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COLLECTOR WELLS PART 2 INTRODUCTION TO WATER Water is the most essential requirement for the sustenance of all humans, animals or plant life forms. There is approximately 1400million km3 of water on Earth with 94-97% being located in the oceans and seas and 3% in polar ice, glaciers and deep, inaccessible aquifers. Of this 3% fresh water, 79% represents water in the ice caps and in glaciers leaving only 21% of the 3% as total available fresh water (Fig 1). Excluding icecaps and glaciers, only 0.01% of all fresh water is surface water and only 20% of total fresh water is groundwater. Groundwater is about 2000 times larger in volume than water in rivers which is transient and has to be recovered before it drains into sea. Where water is scarce there are, of course, no glaciers or ice caps. Arid areas will have far less than the 21% of the 3% of fresh water or under 0.06% of the total water. This highlights how fragile and precious our water resources are and the necessity to protecting our water resources from pollution. The continuing supply of water is ensured by what is called the hydrological cycle. This is a recycling process consisting of distillation through evaporation of the water, filtration by passing through the earth, and as an added measure, sterilization through exposure to the ultra violet rays in the sunâ€™s light. The total water on earth is constant. Water precipitates as rain or ice, evaporates to form rain clouds that once again produce rain. The process is continuous.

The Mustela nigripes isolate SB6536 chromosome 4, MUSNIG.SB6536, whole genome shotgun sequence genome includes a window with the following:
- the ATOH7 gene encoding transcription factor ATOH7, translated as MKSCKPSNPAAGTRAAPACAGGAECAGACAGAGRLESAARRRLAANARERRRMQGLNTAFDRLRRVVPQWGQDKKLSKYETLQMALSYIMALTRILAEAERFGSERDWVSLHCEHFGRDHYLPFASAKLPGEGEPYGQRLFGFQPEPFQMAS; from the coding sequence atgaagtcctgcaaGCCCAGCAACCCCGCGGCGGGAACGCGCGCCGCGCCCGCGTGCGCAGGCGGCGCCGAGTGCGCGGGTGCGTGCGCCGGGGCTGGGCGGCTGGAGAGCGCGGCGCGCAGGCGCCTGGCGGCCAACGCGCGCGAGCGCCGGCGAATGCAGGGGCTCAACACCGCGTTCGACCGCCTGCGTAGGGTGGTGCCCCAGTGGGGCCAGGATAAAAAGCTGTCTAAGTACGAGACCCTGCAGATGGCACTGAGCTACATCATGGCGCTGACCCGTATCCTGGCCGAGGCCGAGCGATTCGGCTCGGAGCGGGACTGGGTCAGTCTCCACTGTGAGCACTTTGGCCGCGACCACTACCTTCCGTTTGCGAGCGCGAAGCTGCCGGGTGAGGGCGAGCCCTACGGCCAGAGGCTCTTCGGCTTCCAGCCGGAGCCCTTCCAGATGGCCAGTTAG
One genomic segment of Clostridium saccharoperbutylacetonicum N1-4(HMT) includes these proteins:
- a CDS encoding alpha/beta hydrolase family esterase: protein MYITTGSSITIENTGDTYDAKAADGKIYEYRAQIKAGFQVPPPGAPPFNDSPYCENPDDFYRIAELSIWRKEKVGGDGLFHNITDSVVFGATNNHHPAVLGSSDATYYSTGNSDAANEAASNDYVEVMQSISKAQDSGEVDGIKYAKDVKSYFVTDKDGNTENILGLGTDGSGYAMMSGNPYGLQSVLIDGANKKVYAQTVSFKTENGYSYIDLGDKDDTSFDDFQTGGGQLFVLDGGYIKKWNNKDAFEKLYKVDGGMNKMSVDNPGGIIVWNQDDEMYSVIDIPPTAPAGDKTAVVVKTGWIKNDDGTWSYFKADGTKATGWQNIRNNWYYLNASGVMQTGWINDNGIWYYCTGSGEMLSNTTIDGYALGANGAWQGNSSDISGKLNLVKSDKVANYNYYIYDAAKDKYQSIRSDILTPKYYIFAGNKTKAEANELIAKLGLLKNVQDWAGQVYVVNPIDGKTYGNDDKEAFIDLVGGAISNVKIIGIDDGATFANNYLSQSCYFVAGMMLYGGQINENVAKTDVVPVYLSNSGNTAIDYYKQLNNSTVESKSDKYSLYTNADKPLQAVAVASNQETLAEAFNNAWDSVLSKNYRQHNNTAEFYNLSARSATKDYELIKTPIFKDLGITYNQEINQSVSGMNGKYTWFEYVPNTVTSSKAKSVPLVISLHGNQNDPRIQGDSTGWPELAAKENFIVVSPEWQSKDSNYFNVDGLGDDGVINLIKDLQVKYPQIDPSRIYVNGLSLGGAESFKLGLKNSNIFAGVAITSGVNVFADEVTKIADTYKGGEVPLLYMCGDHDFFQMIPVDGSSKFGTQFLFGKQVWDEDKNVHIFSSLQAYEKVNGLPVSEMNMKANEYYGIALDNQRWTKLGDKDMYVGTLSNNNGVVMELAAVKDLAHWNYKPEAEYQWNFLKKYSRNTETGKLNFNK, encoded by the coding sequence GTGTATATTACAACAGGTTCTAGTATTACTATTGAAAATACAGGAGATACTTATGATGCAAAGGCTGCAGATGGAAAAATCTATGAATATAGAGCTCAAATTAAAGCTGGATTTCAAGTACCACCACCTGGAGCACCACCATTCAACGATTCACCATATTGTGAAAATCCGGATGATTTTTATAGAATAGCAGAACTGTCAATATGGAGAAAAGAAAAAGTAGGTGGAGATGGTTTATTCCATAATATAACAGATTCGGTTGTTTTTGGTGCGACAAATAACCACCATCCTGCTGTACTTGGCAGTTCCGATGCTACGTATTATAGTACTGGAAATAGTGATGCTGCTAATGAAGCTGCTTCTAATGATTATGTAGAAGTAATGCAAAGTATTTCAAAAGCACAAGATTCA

Figure 1: Global water is found in oceans (97%) and in various fresh water reserves (3%) as can be seen in this figure. Watch this short video to discover how to use a 100 year old device to generate FREE electricity
Please watch out for Part 3 which continues in the next blog.
Published on Apr 17, 2012
The continuing supply of water is ensured by what is called the hydrological cycle. This is a recycling process consisting of distillation t...